Save your money. These items seem alluring but they often end up as coat racks and dust magnets.

15 of the Most Outrageously Overpriced Products
15 of the Most Outrageously Overpriced Products

Retailers mark up products by hundreds of times their cost — but you don’t have to pay the premium.

10 Expenses You Should Not Put on a Credit Card
10 Expenses You Should Not Put on a Credit Card

Sometimes it’s simply safer to keep the plastic tucked away.

12 Expenses You May Be Tempted to Claim as Tax Deductions — but Shouldn’t
12 Expenses You May Be Tempted to Claim as Tax Deductions — but Shouldn’t

Thinking of trying to deduct a few of these things on your federal tax return? That could be a costly mistake.

This Is the Best Age to Buy Long-Term Care Insurance
This Is the Best Age to Buy Long-Term Care Insurance

If you wait too long to apply for coverage, you could be denied. So, when’s the sweet spot to apply?

View this page without ads

Help us produce more money-saving articles and videos by subscribing to a membership.

Get Started

Most Popular
7 Kirkland Signature Items to Avoid at Costco
7 Kirkland Signature Items to Avoid at Costco

Even if it seems you save a bundle buying Costco’s Kirkland Signature brand products, they may not be the bargain they appear to be.

Am I Eligible for My Mother’s Social Security Benefit?
Am I Eligible for My Mother’s Social Security Benefit?

Can an adult daughter tap into her late mother’s benefit?

9 Things You’ll Never See at Costco Again
9 Things You’ll Never See at Costco Again

The warehouse store offers an enormous selection, but these products aren’t coming back.

3 Ways to Get Microsoft Office for Free
3 Ways to Get Microsoft Office for Free

With a little ingenuity, you can cut Office costs to zero.

This Surprise Factor Can Raise Your Risk of Dementia
This Surprise Factor Can Raise Your Risk of Dementia

Nearly half of U.S. residents may face this threat.

Organize Your Home With These 10 Thrift Store Finds
Organize Your Home With These 10 Thrift Store Finds

Resolve to be clutter-free in 2021 with these secondhand purchases.

11 Laws You Could Be Breaking Without Knowing It
11 Laws You Could Be Breaking Without Knowing It

Seriously? Fibbing about the weather is a crime? This and other little-known legal traps await the unwary.

Is This Treatable Condition Causing Your High Blood Pressure?
Is This Treatable Condition Causing Your High Blood Pressure?

Researchers say too many doctors are overlooking this potential source of hypertension.

13 Things Seniors Can Get for Free — or Almost Free
13 Things Seniors Can Get for Free — or Almost Free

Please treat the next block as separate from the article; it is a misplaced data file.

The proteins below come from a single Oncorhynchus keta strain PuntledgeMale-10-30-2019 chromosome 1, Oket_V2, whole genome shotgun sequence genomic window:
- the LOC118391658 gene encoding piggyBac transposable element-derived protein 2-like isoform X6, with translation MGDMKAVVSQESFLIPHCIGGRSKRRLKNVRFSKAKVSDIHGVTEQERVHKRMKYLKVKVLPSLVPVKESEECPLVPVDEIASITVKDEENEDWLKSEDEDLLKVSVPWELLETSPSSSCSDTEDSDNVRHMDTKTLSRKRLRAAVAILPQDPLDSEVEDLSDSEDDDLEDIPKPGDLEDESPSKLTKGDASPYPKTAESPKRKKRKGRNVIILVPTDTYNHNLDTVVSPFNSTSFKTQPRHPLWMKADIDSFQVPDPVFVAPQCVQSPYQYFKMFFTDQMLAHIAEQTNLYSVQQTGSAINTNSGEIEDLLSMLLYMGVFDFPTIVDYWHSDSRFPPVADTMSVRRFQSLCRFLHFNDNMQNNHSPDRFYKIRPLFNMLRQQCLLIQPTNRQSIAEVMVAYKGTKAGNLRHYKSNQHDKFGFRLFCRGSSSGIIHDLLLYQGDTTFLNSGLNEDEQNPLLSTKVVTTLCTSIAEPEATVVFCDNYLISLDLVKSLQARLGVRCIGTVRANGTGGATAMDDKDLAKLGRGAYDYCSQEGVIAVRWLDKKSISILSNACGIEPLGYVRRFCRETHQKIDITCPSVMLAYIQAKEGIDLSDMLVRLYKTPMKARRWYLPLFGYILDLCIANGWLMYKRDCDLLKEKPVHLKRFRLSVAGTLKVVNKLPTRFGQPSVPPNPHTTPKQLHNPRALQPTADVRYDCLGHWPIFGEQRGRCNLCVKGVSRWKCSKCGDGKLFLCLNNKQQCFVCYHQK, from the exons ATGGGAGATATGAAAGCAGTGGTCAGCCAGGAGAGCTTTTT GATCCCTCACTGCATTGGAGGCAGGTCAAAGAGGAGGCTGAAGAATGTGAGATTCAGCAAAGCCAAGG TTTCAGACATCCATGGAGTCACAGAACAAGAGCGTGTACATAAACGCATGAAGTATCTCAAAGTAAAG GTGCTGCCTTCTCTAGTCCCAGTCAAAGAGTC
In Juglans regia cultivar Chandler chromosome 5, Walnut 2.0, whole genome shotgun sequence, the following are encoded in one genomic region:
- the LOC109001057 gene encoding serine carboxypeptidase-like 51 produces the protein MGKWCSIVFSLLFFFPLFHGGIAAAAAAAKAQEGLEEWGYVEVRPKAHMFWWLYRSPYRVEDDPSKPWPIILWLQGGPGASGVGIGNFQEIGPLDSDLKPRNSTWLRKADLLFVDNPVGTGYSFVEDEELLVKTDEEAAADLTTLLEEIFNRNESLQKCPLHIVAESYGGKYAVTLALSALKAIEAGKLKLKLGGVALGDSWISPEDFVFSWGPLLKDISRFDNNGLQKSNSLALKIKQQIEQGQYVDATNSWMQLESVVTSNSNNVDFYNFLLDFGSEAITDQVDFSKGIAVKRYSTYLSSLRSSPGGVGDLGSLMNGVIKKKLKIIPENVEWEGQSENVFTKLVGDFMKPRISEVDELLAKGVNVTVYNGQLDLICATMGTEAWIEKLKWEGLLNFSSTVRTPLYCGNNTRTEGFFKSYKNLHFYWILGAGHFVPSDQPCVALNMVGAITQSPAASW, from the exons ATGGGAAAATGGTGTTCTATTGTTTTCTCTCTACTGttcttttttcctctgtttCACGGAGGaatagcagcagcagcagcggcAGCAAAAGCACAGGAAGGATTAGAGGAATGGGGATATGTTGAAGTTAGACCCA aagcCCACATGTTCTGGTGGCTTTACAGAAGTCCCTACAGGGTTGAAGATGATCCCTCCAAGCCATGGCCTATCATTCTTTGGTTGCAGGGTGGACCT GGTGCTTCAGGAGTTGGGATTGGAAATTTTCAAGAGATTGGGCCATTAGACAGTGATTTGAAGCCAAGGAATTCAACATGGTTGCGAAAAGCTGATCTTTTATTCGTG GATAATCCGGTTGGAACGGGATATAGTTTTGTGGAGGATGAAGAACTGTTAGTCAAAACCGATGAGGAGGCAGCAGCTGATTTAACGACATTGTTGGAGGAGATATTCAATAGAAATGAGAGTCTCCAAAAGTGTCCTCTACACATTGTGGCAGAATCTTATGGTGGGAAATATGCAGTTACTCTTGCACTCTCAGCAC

There are many ways to get cheap or free services and goods after reaching a certain age.

These Are the 3 Best Used Cars You Can Buy
These Are the 3 Best Used Cars You Can Buy

These vehicles boast reliability, safety and long-lasting value.

21 Items to Cut From Your Budget That You Won’t Even Miss
21 Items to Cut From Your Budget That You Won’t Even Miss

Start off the new year by implementing these small-but-smart savings strategies. They’ll soon add up.

Internet Providers Can’t Charge You for This Anymore
Internet Providers Can’t Charge You for This Anymore

Starting this month, your ISP no longer can bill you for this fee.

Taking a Multivitamin? Here’s Why You Should Reconsider
Taking a Multivitamin? Here’s Why You Should Reconsider

A new study has bad news for the millions of Americans who spend money on multivitamins.

15 Painless Ways You Can Cut Costs in 2021
15 Painless Ways You Can Cut Costs in 2021

Follow these tips to save, so you’ll have money for things that really matter.

9 Small Expenses That Are Bleeding Your Budget Dry
9 Small Expenses That Are Bleeding Your Budget Dry

Keep more of future paychecks by eliminating these budget-busting unnecessary expenses.

11 Huge Retirement Costs That Are Often Overlooked
11 Huge Retirement Costs That Are Often Overlooked

Does your retirement budget account for all of these costs?

7 Tricks to Cleaning Your Bathroom Faster
7 Tricks to Cleaning Your Bathroom Faster

These tips can get your bathroom sparkling with little time and no elbow grease.

20 Amazon Purchases We Loved in 2020
20 Amazon Purchases We Loved in 2020

These practical products made everyday life a little easier last year — and will do so in the new year, too.

10 Times You’re Right to Be a Cheapskate
10 Times You’re Right to Be a Cheapskate

Clever shoppers can save money without sacrificing quality. Here is how to do it.

View More Articles

View this page without ads

Help us produce more money-saving articles and videos by subscribing to a membership.

Get Started

Add a Comment

Our Policy: We welcome relevant and respectful comments in order to foster healthy and informative discussions. All other comments may be removed. Comments with links are automatically held for moderation.